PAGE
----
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Fresno Wildlife Rehabilitation

Feb 27, 2019 11:00AM ● By Kayla Anderson

Into the Wild

March 2019
Story by Kayla Anderson
Photos courtesy of Fresno Wildlife Rehabilitation

CATHY GARNER has been involved with local wildlife for several decades now, educating the community on how important native animals are to the environment. In the early 1970s, Garner was a docent at the local zoo and junior museum, but at one point the zoo deemed that it was too dangerous to bring wildlife onto the campuses due to the threat of diseases. The junior museum also decided to focus on a different area of science rather than native wildlife. Therefore, many young, displaced animals were euthanized because there was nowhere else for them to go. Some of the docents applied for state and federal permits to open a rehabilitation center for wounded animals, and Garner was granted permission to proceed.

She opened the Fresno Wildlife Rehabilitation Service in 1974 and since then has saved thousands of animals, including hummingbirds, predatory mammals, deer and birds of prey. The rehab center cares for 400 to 1,200 animals per year and releases them back into the wild. However, for the severely injured animals that wouldn’t survive if released, the federal government requires that they are put to work – if they continue to be in someone else’s care, they have to serve a purpose. Therefore, the ambassador program was born. 

“We have a bald eagle, a vulture, several owls, hawks and falcons,” Garner says, adding that the animal ambassadors work just as hard as their human counterparts educating the community on what their roles are in society. 

“All of our programs are free, and we are doing our best to keep it that way so all classes have access,” Garner says. Since the rehab center does its best to align its demonstrations with the California science education standards, teachers love the program too, and the center caters demonstrations to appropriate age levels.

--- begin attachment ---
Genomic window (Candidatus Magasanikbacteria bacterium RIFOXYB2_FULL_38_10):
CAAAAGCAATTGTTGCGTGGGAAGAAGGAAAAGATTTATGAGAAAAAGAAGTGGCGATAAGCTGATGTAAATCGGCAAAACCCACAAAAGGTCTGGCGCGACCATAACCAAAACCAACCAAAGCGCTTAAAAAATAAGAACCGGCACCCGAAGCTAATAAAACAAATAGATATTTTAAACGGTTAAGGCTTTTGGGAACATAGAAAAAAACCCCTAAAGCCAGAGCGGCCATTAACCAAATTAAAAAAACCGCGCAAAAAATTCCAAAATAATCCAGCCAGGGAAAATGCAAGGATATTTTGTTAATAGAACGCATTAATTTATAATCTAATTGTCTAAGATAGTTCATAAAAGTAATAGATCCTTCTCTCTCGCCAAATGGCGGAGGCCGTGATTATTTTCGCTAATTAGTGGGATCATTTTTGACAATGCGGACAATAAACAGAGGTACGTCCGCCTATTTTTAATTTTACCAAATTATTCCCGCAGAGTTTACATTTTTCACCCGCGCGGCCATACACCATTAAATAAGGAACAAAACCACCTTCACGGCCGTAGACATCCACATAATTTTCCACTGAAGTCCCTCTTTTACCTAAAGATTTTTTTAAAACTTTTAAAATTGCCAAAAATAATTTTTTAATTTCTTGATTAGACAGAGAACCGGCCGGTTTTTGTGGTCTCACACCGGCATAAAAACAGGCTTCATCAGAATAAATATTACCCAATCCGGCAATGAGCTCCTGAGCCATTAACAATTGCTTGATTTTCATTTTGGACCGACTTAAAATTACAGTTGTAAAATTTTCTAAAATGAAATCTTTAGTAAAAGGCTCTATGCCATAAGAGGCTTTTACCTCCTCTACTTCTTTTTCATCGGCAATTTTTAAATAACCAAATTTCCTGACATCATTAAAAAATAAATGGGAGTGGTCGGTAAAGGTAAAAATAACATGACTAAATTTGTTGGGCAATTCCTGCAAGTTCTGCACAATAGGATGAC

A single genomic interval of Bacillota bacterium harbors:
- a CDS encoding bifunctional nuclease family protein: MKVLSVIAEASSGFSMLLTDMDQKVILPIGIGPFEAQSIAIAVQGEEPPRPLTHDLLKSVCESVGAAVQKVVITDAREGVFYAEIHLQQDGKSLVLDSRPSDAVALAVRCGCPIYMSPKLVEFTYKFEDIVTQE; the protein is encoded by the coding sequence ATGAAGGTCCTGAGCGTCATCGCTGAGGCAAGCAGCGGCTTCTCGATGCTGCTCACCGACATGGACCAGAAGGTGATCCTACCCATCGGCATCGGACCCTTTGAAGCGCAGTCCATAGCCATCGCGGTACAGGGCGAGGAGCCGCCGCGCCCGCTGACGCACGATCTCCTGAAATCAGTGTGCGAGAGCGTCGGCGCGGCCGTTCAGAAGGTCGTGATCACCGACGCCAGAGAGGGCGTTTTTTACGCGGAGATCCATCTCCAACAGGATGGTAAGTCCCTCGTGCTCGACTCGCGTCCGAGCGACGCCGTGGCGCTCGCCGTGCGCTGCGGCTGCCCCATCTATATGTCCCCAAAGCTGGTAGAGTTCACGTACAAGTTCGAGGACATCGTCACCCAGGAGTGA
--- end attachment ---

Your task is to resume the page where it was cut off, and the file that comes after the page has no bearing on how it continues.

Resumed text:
“When do they pray?” a second-grader asks Garner about a “bird of prey” present during a school presentation. The question prompted Garner to not only teach kids about what birds of prey do, but she also explains the difference between the words “pray” and “prey.”

“The initial goal (of the rehab service) was to be an outreach to schools that are underserved. I enjoy going to rural schools and meeting kids who have never had the opportunity to learn about the animals in their area and talk about what makes them unusual and why they deserve our respect,” she says. 

“We’re in a big agriculture community, so we talk a lot about the barn owl, the farmer’s best friend. Most kids get that because their families work in the field, and we talk about how these animals help their parents do their job. The kids are fascinated with that. I’ll make sounds of an American kestrel, and see their little faces light up and say, ‘I hear that in my backyard!’” Garner says. 

The center has a 90 percent success rate of releasing baby animals back into the wild, but unfortunately during the “injury season,” mainly the fall and winter, some come in with severe injuries and can’t be released back out into the wild. Along with being ambassadors, the rehab center’s owls even helped scientists develop the cochlear implant – a device that helps people with their sense of sound. “We felt good about that. Even though the owls were being sacrificed, they would’ve been anyway if we couldn’t find another place for them to go. So many people have benefited from that apparatus,” Garner says. 

Springtime is the center’s busiest time of the year as the service gets around 40 calls a day from people who’ve found helpless baby animals. 

“Many times, we just have to coax people to put the babies back in the nest,” Garner says. “If there’s one thing I’d like to undo, it’s the old wives’ tale that everyone believes that if you touch a baby animal, the mom won’t take it back. That couldn’t be farther from the truth; mommies always want their babies back. We coach people on that reunification process. Say a baby fell out of a nest in a windstorm. You can take a laundry basket and line it with cloth, then tie it to the tree as high as you can and as close to the nest as possible with the baby in it. Before you know it, the mom is right there using that artificial nest.” •

Fresno Wildlife Rehabilitation •

80 W. Bullard Street, Suite #103, Clovis • (559) 298-3276

Hours: Monday-Friday, 10 am – 2 pm; open most Saturdays

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